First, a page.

News Politics Australian Politics Methane target dumped for net-zero support

Methane target dumped for net-zero support

covid death Barnaby Joyce
Barnaby Joyce has apologised after a bombshell claim that Australians aren't dying of COVID. Photo: AAP
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Deputy Prime Minister Barnaby Joyce has confirmed methane emission reduction targets were excluded from net-zero by 2050 plans in order for the Nationals to back the government policy.

Mr Joyce labelled attempts to reduce methane emissions as crippling for agricultural industries.

While the US and Europe will push attempts for a 30 per cent reduction in methane emissions by the end of the decade at this coming weekend’s Glasgow climate summit, Australia won’t back the proposal at the global meeting.

Prime Minister Scott Morrison will fly out for G20 talks on Thursday night – leaving Mr Joyce as acting PM. Mr Morrison will then head to the Glasgow summit, which starts on Sunday, as he seeks to mitigate criticism Australia isn’t pulling its weight on climate policy.

“What that would spell for the Australian beef industry, for the feed-lot industry, for the dairy industry, would be disaster,” Mr Joyce said on Thursday.

“The Nats were absolutely implicit that no deal would go forward that we would support unless it was absolutely categorically ruled out, and we got that.”

Mr Joyce said the only way to reach a 30 per cent methane reduction target would be for farmers to shoot their own cattle, indicating the target would not be possible.

Finance Minister Simon Birmingham said the government would look to reduce methane emissions by 80 per cent with new technologies at a future point in time.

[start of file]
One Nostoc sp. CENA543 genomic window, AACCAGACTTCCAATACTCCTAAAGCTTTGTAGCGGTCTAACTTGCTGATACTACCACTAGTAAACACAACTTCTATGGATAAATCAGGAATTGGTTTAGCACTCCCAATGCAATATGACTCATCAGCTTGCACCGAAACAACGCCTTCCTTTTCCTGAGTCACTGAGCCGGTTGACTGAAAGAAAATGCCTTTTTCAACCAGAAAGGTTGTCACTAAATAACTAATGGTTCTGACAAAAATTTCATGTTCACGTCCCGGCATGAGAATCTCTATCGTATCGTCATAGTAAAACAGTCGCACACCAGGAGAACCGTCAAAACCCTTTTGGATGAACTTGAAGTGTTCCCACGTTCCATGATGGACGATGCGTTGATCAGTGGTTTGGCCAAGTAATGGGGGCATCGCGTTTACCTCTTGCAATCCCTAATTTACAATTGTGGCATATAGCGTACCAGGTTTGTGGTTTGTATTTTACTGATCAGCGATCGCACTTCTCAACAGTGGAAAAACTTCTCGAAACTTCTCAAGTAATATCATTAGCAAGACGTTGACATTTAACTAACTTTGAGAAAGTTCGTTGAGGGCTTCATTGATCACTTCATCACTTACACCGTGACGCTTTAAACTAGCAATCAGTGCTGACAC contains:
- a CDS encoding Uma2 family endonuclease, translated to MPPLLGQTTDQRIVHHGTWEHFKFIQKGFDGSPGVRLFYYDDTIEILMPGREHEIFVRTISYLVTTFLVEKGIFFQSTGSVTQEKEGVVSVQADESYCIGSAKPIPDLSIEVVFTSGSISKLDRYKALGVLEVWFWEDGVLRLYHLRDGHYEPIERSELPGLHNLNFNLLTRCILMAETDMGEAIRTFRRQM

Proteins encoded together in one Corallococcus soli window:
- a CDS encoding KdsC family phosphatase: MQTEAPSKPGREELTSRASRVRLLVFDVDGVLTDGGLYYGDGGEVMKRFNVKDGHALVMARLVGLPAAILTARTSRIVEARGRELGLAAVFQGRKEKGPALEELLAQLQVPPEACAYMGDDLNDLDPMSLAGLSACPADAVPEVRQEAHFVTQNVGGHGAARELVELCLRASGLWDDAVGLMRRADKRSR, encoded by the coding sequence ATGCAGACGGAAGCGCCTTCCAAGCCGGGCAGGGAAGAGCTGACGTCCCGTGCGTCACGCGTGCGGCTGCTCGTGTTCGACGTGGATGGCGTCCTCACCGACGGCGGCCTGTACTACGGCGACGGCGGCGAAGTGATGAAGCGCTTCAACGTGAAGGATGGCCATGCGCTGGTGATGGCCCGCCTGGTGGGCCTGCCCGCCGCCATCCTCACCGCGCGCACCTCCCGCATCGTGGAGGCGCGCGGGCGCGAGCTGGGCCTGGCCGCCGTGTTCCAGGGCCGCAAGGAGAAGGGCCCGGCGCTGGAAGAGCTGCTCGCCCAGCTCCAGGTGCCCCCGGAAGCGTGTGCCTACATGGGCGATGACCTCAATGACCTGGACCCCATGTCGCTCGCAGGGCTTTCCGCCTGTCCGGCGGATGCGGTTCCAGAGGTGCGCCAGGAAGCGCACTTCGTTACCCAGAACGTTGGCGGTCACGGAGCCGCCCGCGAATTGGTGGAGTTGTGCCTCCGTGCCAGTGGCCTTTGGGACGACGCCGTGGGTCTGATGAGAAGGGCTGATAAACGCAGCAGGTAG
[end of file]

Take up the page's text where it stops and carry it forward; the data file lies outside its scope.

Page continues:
“There has been some talk about some nations making short-term pledges in relation to methane, Australia is not pursuing that,” Senator Birmingham told Sky News.

“It would particularly impact on the agricultural sector and we don’t want to impose a short-term burden.”

The full details of the last-minute deal struck with the Nationals in exchange for its support for a net zero target remain unclear.

One element of the agreement was the return of Resources Minister Keith Pitt, who had been a vocal net zero critic, to cabinet.

“The government has put forward a policy position. I support their position, as you would expect,” Mr Pitt told the ABC.

When asked whether Australians were entitled to see full details of the Nationals deal, Mr Pitt said: “Those are arrangements between the leaders of the two political parties.”

Mr Joyce said the agreement was a confidential cabinet document.

Opposition Leader Anthony Albanese hit out at Mr Joyce’s climate change stance.

“His contribution to debate is embarrassing” he said.

“Australia needs to take action on climate change and needs a government that’s prepared to do it.”

The opposition is waiting until after Glasgow to release its own 2030 emissions reduction target. It has signalled policies to encourage the take-up of electric vehicles and rewire the nation to ensure more renewable energy can enter the system.